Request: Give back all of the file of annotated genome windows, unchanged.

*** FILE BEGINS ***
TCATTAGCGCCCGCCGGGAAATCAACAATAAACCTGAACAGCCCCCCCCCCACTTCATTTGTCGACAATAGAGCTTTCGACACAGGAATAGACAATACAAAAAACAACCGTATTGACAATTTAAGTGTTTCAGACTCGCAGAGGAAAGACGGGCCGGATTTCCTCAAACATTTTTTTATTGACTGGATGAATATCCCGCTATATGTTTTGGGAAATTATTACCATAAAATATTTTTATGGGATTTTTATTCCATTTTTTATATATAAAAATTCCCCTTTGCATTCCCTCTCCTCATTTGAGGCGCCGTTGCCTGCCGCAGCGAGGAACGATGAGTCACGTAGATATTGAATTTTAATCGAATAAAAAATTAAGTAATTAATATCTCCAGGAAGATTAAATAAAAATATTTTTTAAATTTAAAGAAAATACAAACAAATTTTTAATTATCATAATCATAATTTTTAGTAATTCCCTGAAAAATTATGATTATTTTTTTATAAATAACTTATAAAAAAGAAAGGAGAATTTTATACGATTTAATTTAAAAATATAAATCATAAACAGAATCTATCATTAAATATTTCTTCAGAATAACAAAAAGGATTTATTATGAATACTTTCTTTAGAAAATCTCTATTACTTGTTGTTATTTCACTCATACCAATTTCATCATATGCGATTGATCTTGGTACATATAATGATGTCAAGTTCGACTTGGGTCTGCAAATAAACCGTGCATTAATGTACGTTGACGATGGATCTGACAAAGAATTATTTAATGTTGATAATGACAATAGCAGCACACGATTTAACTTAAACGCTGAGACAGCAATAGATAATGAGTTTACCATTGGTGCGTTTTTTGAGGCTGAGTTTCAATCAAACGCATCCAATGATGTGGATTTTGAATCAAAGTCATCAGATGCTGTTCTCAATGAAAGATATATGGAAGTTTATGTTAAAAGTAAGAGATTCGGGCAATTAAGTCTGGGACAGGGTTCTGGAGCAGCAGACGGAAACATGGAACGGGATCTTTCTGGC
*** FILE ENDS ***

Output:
TCATTAGCGCCCGCCGGGAAATCAACAATAAACCTGAACAGCCCCCCCCCCACTTCATTTGTCGACAATAGAGCTTTCGACACAGGAATAGACAATACAAAAAACAACCGTATTGACAATTTAAGTGTTTCAGACTCGCAGAGGAAAGACGGGCCGGATTTCCTCAAACATTTTTTTATTGACTGGATGAATATCCCGCTATATGTTTTGGGAAATTATTACCATAAAATATTTTTATGGGATTTTTATTCCATTTTTTATATATAAAAATTCCCCTTTGCATTCCCTCTCCTCATTTGAGGCGCCGTTGCCTGCCGCAGCGAGGAACGATGAGTCACGTAGATATTGAATTTTAATCGAATAAAAAATTAAGTAATTAATATCTCCAGGAAGATTAAATAAAAATATTTTTTAAATTTAAAGAAAATACAAACAAATTTTTAATTATCATAATCATAATTTTTAGTAATTCCCTGAAAAATTATGATTATTTTTTTATAAATAACTTATAAAAAAGAAAGGAGAATTTTATACGATTTAATTTAAAAATATAAATCATAAACAGAATCTATCATTAAATATTTCTTCAGAATAACAAAAAGGATTTATTATGAATACTTTCTTTAGAAAATCTCTATTACTTGTTGTTATTTCACTCATACCAATTTCATCATATGCGATTGATCTTGGTACATATAATGATGTCAAGTTCGACTTGGGTCTGCAAATAAACCGTGCATTAATGTACGTTGACGATGGATCTGACAAAGAATTATTTAATGTTGATAATGACAATAGCAGCACACGATTTAACTTAAACGCTGAGACAGCAATAGATAATGAGTTTACCATTGGTGCGTTTTTTGAGGCTGAGTTTCAATCAAACGCATCCAATGATGTGGATTTTGAATCAAAGTCATCAGATGCTGTTCTCAATGAAAGATATATGGAAGTTTATGTTAAAAGTAAGAGATTCGGGCAATTAAGTCTGGGACAGGGTTCTGGAGCAGCAGACGGAAACATGGAACGGGATCTTTCTGGC